• Stash Growth: This plan is $3 per month and includes everything in Stash Beginner plus Smart Portfolio with cryptocurrency exposure and a Roth or traditional IRA.
  • Stash+: This plan is $9 per month and includes everything in Stash Growth plus double rewards on the Stock-Back card, two custodial kids’ accounts, an exclusive monthly market insights report and $10,000 of life insurance coverage.
  • Robinhood Gold: This plan starts at $5 per month and includes access to research reports, larger instant deposits and the ability to trade on margin, Level II market data and more.

Mobile App Experience

Robinhood’s mobile app provides a fun and intuitive user experience to invest in stocks, options, funds and cryptocurrency on Google Play for Android and the App Store for iPhone and Apple Watch.

Stash also offers native apps on Google Play for Android and the App Store for iPhone.

User Rating Comparison App Store Google Play
Robinhood 4.2 3.8
Stash 4.7 4.1

Who Should Use Stash?

Stash is more focused on the new investor, with its wealth of educational materials, savings tools, personalized advice and managed stock portfolios. It also emphasizes security — accounts are held by Apex Clearing, a registered broker-dealer regulated by the Financial Industry Regulatory Authority. If you’re new to investing and would like a lot of guidance and education, Stash will be an excellent option for you. If you’re looking to invest in cryptocurrencies and stocks or funds, Stash won’t be a good option for you. Although it provides exposure to cryptocurrency through ETFs, it doesn’t allow you to purchase coins.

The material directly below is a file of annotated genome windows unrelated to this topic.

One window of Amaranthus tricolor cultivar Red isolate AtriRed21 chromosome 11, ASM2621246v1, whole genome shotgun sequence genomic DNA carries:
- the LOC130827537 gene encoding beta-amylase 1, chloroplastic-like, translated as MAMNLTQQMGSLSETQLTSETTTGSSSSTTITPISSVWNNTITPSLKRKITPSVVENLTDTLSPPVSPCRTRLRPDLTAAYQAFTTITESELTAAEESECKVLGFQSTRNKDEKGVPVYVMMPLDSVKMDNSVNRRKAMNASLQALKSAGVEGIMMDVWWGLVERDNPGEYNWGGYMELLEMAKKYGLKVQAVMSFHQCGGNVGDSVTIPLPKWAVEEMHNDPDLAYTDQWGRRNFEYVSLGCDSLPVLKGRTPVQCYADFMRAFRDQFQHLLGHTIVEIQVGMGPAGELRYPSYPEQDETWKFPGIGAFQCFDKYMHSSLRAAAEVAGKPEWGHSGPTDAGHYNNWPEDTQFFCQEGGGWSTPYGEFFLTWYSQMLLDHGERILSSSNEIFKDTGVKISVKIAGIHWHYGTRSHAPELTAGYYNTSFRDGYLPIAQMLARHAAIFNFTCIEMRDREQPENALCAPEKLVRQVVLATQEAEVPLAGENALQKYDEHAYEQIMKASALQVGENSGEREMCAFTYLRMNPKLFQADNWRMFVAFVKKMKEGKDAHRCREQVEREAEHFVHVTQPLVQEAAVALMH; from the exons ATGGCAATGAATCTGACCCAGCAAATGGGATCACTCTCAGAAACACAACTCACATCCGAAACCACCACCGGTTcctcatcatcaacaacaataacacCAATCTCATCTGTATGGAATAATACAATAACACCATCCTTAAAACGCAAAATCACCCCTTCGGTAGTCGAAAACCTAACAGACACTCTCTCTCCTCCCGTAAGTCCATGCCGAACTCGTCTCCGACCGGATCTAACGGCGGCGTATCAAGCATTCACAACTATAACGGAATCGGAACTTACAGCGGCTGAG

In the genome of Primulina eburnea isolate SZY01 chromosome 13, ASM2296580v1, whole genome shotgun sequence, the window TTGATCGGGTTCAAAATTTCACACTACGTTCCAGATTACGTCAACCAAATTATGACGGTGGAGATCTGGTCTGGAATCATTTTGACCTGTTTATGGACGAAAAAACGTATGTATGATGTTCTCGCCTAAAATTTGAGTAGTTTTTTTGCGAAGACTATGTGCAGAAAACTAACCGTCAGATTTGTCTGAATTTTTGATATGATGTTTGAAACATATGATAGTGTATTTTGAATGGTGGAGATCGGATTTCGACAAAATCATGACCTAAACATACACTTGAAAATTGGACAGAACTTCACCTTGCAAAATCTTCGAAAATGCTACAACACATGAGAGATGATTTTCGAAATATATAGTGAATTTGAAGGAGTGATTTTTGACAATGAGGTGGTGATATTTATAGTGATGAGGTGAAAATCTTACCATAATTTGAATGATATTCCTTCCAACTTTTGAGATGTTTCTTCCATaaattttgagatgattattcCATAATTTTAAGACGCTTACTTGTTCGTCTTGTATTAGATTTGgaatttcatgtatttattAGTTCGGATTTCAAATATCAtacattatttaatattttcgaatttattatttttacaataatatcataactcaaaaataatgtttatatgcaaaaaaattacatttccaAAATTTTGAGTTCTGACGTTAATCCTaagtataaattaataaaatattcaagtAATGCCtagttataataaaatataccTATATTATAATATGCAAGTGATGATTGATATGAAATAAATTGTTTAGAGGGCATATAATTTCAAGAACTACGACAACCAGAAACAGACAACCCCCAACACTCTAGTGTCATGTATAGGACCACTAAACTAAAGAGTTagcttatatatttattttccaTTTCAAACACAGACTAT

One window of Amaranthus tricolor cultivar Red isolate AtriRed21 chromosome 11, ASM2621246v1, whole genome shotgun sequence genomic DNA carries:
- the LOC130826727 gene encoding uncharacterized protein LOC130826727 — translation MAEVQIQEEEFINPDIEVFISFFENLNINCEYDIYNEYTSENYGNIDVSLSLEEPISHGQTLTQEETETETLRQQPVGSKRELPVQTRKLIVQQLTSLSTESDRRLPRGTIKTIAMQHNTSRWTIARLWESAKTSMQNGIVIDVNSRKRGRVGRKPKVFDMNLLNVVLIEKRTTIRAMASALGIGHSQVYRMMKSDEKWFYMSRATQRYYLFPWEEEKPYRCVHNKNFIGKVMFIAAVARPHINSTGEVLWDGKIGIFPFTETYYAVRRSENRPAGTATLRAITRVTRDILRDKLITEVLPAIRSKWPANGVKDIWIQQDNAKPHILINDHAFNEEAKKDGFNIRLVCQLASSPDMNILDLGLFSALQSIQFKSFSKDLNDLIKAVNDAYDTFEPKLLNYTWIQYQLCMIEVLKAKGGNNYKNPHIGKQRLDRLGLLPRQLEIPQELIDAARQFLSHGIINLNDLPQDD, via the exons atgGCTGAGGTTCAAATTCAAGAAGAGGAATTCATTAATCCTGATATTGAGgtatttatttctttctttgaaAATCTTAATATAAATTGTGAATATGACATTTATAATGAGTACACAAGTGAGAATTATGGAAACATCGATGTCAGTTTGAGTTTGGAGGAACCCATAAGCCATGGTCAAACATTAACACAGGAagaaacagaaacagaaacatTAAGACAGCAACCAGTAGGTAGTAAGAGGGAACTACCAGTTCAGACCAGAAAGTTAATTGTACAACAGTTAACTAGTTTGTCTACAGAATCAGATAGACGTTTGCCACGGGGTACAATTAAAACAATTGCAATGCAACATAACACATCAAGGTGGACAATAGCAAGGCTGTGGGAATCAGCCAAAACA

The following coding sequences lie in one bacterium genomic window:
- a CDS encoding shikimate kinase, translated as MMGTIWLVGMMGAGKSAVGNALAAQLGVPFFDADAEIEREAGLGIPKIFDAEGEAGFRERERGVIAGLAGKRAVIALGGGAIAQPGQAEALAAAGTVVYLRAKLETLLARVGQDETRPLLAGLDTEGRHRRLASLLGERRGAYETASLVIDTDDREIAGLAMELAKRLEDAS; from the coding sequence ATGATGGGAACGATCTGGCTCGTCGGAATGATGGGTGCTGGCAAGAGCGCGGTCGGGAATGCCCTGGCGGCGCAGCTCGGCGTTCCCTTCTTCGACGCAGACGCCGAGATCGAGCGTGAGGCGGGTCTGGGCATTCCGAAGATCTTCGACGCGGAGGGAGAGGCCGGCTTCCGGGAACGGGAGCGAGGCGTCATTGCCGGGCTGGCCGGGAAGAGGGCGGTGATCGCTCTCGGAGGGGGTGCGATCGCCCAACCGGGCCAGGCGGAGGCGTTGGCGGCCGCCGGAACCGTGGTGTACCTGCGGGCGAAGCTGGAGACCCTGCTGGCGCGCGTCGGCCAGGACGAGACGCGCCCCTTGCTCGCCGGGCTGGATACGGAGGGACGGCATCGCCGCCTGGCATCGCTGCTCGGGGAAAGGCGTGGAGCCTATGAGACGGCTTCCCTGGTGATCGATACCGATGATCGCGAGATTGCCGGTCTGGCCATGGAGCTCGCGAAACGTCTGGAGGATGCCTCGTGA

Who Should Use Robinhood?

Robinhood is committed to offering no-fee access to financial systems. There are no account minimums or commissions charged for any product. The company is also committed to safety and security, keeping your money protected at all times and guaranteeing against losses due to unauthorized account activity. Robinhood is an excellent choice for investors who want zero-commission trading and access to stocks, ETFs, options and cryptocurrency, along with a great user experience.

Advice

Both Robinhood and Stash are excellent options for a personal finance app. Which is best for you comes down to a personal choice. But merely having access to stock markets may not be enough for you to be successful. It will help if you also have a smart investment strategy for your money.

Daria Uhlig contributed to the reporting for this article.

Information is accurate as of March 25, 2022.

Our in-house research team and on-site financial experts work together to create content that’s accurate, impartial, and up to date. We fact-check every single statistic, quote and fact using trusted primary resources to make sure the information we provide is correct. You can learn more about GOBankingRates’ processes and standards in our editorial policy.

About the Author

Scott Jeffries is a seasoned technology professional based in Florida. He writes on the topics of business, technology, digital marketing and personal finance. After earning his bachelor’s in Management Information Systems with a minor in Business, Scott spent 15 years working in technology. He's helped startups to Fortune 100 companies bring software products to life. When he's not writing or building software, Scott can be found reading or spending time outside with his kids.